• I am decidedly not a philo-semite, in that in personal encounters with living Jews (even Jewish Christians) I have always, so long as I can remember, had to suppress a totally irrational aversion, naturally suppressing it at once on the basis of all my presuppositions, and concealing it totally in my statements, yet still having to suppress and conceal it. Pfui! is all that I can say to this in some sense allergic reaction of mine. But this is how it was and is. A good thing that this reprehensible instinct is totally alien to my sons and other better people than myself (including you). But it could have had a retrogressive effect on my doctrine of Israel.[5]

Barth’s animus toward the Jewish people is evident within the Presbyterian Church.

And last but certainly not least, Walter Brueggemann and a host of lesser thinkers and teachers have become decidedly anti-Zionist and consider the State of Israel an outlaw state. Brueggemann in particular shares a Barthian characteristic that is striking. In their theological works, both Barth and Brueggemann love speaking about Israel, “Biblical Israel” in the abstract—but never with reference to the Jew who follows the Torah that “Biblical Israel” embodies. One gets the impression that Brueggemann finds Judaism, Israel, and the modern Jew to be an annoyance. Jewish Israel is a concept he and other Protestants refuse to accept because of their theology of Supersessionism. Perhaps to  Brueggemann, the Jew is a nuisance–a theological anachronism.

What else could one expect from the house that Luther, Erasmus, Bonhoeffer, Niemöller, Barth, and Brueggemann built?

The fruits of the Protestant churches today and their hatred of Israel are bitter and worthy of oblivion.

If you read the famous “Parable about the Last Judgment” in Matthew 25:31-46, you will see that Jesus left a message in a bottle for the future theologians of the 20-21st century to reflect whenever they think about the Jewish people—Jesus’s own flesh and blood family:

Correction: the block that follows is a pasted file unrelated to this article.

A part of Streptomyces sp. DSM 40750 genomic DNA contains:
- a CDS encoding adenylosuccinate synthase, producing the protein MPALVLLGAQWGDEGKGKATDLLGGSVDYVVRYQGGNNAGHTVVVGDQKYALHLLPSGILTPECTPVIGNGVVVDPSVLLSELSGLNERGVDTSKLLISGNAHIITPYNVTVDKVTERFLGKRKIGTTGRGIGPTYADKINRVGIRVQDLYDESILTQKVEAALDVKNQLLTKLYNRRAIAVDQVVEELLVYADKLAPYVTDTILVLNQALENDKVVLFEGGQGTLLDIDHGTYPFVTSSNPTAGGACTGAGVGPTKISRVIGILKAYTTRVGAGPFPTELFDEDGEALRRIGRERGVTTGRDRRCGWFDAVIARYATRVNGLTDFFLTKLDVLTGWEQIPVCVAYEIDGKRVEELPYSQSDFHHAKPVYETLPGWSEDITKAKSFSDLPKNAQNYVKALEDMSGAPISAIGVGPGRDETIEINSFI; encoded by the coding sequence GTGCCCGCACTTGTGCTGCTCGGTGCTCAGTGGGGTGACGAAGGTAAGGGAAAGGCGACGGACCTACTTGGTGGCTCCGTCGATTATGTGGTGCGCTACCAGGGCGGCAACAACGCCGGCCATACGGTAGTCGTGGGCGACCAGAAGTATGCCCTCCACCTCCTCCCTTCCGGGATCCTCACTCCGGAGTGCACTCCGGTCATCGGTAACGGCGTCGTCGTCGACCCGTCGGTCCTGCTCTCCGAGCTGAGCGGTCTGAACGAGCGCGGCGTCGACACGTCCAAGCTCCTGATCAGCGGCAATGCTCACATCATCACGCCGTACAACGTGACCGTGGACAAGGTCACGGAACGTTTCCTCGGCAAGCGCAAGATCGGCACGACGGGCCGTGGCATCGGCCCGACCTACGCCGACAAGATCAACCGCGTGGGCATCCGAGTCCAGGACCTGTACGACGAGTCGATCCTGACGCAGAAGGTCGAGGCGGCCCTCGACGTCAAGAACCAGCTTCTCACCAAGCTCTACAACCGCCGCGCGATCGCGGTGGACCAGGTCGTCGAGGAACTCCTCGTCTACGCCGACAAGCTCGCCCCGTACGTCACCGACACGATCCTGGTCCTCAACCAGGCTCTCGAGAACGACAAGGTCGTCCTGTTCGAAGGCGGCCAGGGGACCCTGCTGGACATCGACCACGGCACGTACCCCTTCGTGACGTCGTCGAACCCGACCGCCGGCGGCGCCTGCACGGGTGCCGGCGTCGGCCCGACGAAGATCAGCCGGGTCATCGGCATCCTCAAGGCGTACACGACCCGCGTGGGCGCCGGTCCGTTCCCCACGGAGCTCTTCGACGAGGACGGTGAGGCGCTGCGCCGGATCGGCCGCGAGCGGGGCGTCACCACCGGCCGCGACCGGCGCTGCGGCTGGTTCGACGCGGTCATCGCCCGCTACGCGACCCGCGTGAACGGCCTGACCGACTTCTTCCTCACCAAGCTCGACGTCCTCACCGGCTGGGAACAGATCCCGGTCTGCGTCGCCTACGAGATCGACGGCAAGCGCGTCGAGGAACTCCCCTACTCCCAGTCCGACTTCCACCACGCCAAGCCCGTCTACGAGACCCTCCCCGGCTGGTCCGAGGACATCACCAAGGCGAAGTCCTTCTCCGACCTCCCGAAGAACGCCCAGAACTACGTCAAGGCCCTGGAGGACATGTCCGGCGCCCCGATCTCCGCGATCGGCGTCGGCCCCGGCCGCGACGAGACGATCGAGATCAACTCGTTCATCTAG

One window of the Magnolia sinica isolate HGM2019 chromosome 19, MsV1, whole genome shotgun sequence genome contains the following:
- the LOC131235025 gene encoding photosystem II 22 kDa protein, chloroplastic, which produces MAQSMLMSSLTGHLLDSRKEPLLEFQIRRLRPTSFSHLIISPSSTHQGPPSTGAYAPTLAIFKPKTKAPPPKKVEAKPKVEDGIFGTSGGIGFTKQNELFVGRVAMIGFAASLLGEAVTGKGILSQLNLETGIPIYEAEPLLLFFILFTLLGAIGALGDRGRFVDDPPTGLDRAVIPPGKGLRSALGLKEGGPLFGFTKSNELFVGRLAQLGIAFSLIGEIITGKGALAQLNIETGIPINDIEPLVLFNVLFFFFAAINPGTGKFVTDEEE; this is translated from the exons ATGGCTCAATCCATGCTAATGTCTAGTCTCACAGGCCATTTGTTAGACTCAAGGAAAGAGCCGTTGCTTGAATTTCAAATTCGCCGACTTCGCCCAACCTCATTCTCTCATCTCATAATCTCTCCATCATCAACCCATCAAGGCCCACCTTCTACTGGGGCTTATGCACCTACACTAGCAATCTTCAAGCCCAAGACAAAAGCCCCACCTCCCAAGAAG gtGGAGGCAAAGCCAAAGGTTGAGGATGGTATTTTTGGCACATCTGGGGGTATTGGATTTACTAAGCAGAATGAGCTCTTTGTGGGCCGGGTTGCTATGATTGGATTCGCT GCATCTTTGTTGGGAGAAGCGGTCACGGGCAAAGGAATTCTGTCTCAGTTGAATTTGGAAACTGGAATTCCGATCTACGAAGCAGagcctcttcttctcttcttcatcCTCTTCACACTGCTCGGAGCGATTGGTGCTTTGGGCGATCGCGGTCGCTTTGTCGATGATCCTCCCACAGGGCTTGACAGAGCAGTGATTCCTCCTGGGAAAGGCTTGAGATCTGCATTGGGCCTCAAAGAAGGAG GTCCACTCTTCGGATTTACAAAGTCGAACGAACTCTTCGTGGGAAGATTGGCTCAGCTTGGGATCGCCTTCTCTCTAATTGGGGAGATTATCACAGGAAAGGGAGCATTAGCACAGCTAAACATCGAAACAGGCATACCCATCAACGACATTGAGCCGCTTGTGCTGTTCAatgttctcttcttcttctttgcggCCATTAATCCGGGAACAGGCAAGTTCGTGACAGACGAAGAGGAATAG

• “. . . for when I was hungry and you gave me food, I was thirsty and you gave me something to drink, I was a stranger and you welcomed me, I was naked and you gave me clothing, I was sick and you took care of me, I was in prison and you visited me.’ Then the righteous will answer him, ‘Lord, when was it that we saw you hungry and gave you food, or thirsty and gave you something to drink? And when was it that we saw you a stranger and welcomed you, or naked and gave you clothing? And when was it that we saw you sick or in prison and visited you?’ And the king will answer them, ‘Truly I tell you, just as you did it to one of the least of these who are members of my family, you did so to me.”

Next time Protestant theologians think about the Jewish people and everything we have gone through because of hateful theological supersessionism, they would be wise to remember this parable from their master and teacher.  Jesus’ humanity makes him a wonderful model for people to emulate themselves after—wouldn’t it be nice if his followers took his words more seriously? “Therefore what God has joined together, no human being must separate.” (Mark 10:9)